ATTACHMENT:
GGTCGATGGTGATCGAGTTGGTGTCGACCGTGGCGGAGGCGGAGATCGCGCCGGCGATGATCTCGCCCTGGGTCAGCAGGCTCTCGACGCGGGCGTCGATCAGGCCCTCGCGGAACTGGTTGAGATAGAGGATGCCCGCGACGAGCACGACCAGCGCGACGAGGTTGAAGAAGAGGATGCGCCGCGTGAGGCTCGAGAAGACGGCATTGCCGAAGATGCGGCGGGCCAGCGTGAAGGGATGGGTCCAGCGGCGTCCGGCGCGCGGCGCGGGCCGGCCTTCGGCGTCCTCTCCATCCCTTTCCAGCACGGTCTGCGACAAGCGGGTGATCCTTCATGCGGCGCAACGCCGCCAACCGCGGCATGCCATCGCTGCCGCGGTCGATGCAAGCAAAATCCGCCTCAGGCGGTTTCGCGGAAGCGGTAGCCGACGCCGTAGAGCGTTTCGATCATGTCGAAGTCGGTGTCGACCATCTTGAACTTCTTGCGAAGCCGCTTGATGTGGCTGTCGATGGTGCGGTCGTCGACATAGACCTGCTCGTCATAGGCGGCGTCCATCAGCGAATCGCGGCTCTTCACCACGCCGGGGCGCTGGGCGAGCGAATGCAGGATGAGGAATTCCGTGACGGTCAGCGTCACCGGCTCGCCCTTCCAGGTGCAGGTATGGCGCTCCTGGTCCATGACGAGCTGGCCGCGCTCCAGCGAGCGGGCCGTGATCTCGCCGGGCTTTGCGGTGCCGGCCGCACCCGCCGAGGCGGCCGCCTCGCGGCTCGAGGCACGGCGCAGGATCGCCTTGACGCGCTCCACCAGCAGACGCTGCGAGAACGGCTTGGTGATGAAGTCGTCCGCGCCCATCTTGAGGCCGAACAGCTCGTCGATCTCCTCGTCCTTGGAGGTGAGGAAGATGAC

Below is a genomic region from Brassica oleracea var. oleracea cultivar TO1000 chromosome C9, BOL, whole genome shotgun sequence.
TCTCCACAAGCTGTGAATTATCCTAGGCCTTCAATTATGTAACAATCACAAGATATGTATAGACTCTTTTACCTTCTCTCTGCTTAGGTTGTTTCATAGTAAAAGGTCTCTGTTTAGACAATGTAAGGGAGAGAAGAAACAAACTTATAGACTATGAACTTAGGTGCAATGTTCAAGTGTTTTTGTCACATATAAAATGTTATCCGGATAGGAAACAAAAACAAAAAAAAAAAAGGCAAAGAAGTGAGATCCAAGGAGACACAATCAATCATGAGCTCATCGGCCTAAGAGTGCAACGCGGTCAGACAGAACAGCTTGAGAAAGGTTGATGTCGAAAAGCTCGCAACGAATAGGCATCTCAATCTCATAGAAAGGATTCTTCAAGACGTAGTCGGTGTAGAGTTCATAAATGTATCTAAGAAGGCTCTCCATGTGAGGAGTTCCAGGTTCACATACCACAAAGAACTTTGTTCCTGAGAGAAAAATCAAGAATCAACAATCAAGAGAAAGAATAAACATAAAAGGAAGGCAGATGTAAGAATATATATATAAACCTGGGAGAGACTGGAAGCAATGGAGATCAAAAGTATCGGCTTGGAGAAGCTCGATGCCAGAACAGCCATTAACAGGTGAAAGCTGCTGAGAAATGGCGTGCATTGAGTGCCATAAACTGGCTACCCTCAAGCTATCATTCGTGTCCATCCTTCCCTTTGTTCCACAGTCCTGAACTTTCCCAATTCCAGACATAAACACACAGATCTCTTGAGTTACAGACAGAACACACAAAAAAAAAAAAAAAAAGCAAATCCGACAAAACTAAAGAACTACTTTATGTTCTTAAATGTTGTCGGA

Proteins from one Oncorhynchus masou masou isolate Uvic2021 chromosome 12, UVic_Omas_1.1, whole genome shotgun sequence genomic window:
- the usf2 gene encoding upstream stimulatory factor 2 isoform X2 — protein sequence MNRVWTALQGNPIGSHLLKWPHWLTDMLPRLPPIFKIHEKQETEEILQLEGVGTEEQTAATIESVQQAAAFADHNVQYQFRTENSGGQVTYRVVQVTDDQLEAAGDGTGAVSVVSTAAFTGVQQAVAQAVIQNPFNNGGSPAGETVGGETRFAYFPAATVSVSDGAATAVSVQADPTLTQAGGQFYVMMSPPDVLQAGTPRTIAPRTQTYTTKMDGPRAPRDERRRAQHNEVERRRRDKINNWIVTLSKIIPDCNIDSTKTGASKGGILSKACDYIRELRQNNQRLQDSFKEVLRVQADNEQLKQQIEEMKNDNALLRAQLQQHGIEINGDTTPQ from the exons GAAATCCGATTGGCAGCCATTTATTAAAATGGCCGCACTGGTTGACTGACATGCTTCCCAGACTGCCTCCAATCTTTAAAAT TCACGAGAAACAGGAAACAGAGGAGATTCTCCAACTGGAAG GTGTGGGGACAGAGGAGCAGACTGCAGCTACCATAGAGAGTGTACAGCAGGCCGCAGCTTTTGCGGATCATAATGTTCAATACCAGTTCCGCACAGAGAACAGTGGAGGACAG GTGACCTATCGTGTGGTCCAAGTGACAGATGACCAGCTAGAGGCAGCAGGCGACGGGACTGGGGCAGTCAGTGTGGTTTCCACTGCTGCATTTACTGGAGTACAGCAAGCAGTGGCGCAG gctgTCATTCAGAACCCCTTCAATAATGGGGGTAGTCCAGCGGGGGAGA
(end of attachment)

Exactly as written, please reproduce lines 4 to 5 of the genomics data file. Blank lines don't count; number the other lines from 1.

Proteins from one Oncorhynchus masou masou isolate Uvic2021 chromosome 12, UVic_Omas_1.1, whole genome shotgun sequence genomic window:
- the usf2 gene encoding upstream stimulatory factor 2 isoform X2 — protein sequence MNRVWTALQGNPIGSHLLKWPHWLTDMLPRLPPIFKIHEKQETEEILQLEGVGTEEQTAATIESVQQAAAFADHNVQYQFRTENSGGQVTYRVVQVTDDQLEAAGDGTGAVSVVSTAAFTGVQQAVAQAVIQNPFNNGGSPAGETVGGETRFAYFPAATVSVSDGAATAVSVQADPTLTQAGGQFYVMMSPPDVLQAGTPRTIAPRTQTYTTKMDGPRAPRDERRRAQHNEVERRRRDKINNWIVTLSKIIPDCNIDSTKTGASKGGILSKACDYIRELRQNNQRLQDSFKEVLRVQADNEQLKQQIEEMKNDNALLRAQLQQHGIEINGDTTPQ from the exons GAAATCCGATTGGCAGCCATTTATTAAAATGGCCGCACTGGTTGACTGACATGCTTCCCAGACTGCCTCCAATCTTTAAAAT TCACGAGAAACAGGAAACAGAGGAGATTCTCCAACTGGAAG GTGTGGGGACAGAGGAGCAGACTGCAGCTACCATAGAGAGTGTACAGCAGGCCGCAGCTTTTGCGGATCATAATGTTCAATACCAGTTCCGCACAGAGAACAGTGGAGGACAG GTGACCTATCGTGTGGTCCAAGTGACAGATGACCAGCTAGAGGCAGCAGGCGACGGGACTGGGGCAGTCAGTGTGGTTTCCACTGCTGCATTTACTGGAGTACAGCAAGCAGTGGCGCAG gctgTCATTCAGAACCCCTTCAATAATGGGGGTAGTCCAGCGGGGGAGA